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  1. How the entire franchise is being handled smacks of stubbornness and an inability to address the failings that feel like they’re as much a part of the franchise as the benefits. I realise that Polyphony have a vision but surely they also need to see what’s going on out there as well once in a while.

    Pigheadedness is an ugly trait and I can’t help but feel like they’re no longer the pinnacle of motorsport on the PlayStation. So many other franchises have caught up with them and the unassailable lead that once was is both literally and metaphorically in the rearview mirror.

    • Don’t get me wrong, I love what they’re now trying to push. I think it’s an inspired decision (FIA, etc.), just that other top-level decision making/progression looks to be almost non-existent.

      • Depends at how you look at gt. Gt in terms of driving simulation is the best game out there hands down. Project cars was a nice solid attempt but in terms of unique car handling, physics etc it was lacking.

        But racing, it has been one of its weaker aspects and even in the glory days of gt3, the racing wasn’t the best out there.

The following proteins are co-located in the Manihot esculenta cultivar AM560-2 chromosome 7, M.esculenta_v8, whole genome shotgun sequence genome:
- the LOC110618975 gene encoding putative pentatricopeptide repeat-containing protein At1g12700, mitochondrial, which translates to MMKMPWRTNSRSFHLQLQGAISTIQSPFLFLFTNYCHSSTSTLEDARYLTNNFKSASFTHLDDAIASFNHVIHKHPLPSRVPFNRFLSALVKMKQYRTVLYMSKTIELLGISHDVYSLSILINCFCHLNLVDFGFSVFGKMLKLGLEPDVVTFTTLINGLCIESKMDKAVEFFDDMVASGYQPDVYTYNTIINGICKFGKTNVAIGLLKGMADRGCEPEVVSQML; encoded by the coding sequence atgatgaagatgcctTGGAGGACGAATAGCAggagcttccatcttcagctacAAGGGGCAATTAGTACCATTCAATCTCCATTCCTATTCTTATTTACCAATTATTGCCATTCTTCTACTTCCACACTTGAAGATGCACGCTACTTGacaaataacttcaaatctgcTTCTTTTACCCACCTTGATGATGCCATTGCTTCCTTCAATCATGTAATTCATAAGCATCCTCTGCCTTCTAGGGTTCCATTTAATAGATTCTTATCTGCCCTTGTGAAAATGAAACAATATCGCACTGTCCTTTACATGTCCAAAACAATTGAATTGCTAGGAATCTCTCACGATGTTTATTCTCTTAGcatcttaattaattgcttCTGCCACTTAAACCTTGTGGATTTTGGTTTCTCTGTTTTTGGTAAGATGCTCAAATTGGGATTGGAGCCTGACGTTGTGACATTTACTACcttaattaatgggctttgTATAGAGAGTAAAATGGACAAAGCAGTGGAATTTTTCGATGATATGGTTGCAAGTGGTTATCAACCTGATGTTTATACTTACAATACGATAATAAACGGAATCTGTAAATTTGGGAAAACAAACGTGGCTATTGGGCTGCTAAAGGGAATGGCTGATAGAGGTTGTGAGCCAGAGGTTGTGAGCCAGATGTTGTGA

I hope that improves and pushing towards sport suggests just that. It also helps that grab turismo prints money for Sony. Gt5 when released sold very well and gt6 though not as successful sold very well in mainland Europe.

        Be interesting to see how it compares and plays not only against forza but gt5 and 6

      • I can see what you mean. There are parts of the GT franchise that are still head and shoulders above the rest but the softer side, as such, seems so poorly neglected and I see no reason why the two remain mutually exclusive. I can’t help but think GT can sort out the stuff that still plagues the franchise (admittedly not to a hugely detrimental degree) and have a game that absolutely conquers all.

    • It’s sad but I agree with you 100%

      Plenty of realistic sims that are more modernised and better in many aspects.

      When you look at the jump between Forza 5 to 6, the independent Project Cars, and with Assetto Corsa coming to consoles soon, Polyphony come up lacking. If the physics are the same as GT6, no damage, what have they been doing for 3 years?

      Esports will give GT an edge, but if the core game is average, will it take off?

  2. It might have been franchise suicide had they called it GT7. What I’ve seen of the game makes it seem like a bumper sized prologue rather than a fully fledged next game in the sequence.